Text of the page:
Terry Semel took the top position at Yahoo in May 2001. The dot-com bubble had burst, and terrorists destroyed the World Trade Center just a few months after that, killing thousands and throwing the already weakened US economy into a tailspin. Semel was brought on board because Yahoo was already performing poorly, and it was thought that a change of direction was needed. Semel’s background included a stint as co-chairman and co-CEO of Warner Brothers, so he approached it from the standpoint of content rather than technology.

Content is often used to sell advertising, so what Semel did next was no coincidence. With the new market realities showing the connection between search and advertising, he successfully overhauled Yahoo’s sales force. His smart moves include hiring ad industry veteran Wenda Harris Millard as Chief Sales Officer and acquiring Overture.

These and other steps boosted Yahoo’s annual revenues nearly nine-fold to $6.4 billion as of last year. In fact, Yahoo quadrupled its market value after Semel came on board. But whatever honeymoon Semel had wasn’t going to last. Some say his time was up as early as 2003; others might date it to February 2004, when Yahoo stopped using Google’s technology in its searches and chose to use its own. Perhaps it would have been good to see a technology person take over the helm at that point, because getting this part right was clearly going to be more important in the future.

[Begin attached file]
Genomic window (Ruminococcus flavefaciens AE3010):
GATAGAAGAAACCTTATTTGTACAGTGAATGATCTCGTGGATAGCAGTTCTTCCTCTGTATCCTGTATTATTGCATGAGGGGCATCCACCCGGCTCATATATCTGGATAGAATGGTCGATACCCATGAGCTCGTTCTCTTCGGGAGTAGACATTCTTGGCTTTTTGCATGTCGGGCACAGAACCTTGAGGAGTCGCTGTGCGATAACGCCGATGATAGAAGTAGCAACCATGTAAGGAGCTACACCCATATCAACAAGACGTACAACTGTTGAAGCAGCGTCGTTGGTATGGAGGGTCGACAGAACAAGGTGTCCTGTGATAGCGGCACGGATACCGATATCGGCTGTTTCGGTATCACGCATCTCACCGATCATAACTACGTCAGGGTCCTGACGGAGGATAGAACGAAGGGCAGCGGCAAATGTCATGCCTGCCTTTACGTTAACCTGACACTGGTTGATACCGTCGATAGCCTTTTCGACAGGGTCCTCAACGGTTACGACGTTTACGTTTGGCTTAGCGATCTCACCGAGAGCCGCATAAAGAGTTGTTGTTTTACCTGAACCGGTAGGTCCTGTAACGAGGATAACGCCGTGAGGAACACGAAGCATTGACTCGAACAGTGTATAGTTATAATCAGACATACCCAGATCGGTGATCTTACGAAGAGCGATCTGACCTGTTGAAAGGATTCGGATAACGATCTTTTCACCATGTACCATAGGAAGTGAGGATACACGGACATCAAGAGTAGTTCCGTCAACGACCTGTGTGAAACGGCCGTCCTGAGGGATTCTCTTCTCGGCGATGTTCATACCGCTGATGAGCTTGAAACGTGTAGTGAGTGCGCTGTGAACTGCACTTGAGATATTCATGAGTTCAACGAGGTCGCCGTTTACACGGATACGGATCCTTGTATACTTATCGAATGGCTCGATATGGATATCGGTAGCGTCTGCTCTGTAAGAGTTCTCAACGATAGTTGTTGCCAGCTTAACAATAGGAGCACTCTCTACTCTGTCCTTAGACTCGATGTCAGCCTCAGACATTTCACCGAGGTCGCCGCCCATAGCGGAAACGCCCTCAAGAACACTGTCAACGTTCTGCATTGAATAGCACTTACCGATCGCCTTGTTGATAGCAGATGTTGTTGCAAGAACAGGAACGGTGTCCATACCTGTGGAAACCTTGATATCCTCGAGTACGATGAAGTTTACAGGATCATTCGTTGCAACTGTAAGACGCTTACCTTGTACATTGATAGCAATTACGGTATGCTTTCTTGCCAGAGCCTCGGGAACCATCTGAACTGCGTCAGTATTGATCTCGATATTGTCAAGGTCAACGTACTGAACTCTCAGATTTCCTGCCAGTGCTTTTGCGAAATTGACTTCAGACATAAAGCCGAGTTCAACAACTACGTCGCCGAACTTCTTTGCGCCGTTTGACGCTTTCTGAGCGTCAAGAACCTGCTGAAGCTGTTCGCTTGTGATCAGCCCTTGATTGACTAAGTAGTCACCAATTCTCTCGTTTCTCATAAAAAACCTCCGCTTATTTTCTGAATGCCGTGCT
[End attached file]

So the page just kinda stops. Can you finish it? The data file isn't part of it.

If that wasn’t clear in February 2004, it should have been clear in August 2004. That’s when Google, three years younger than Yahoo, had its initial public offering. On its first day of trading, it hit a market capitalization of $23 billion. Yahoo’s market capitalization at that time was $39 billion. If someone wasn’t alerted by the fact that Google was that close to Yahoo’s cap after only one day of trading, they really should have been.

Eric Jackson, CEO of consulting company Jackson Leadership Systems and one of the shareholders who led the grassroots revolt, sums it up for a lot of people: “I think that Semel was the right person at the time he came in in 2001. He did a lot of great things to stabilize the company and set it on its path after the bubble burst, but shareholders were looking for some new blood and direction.” But will they actually get what they want?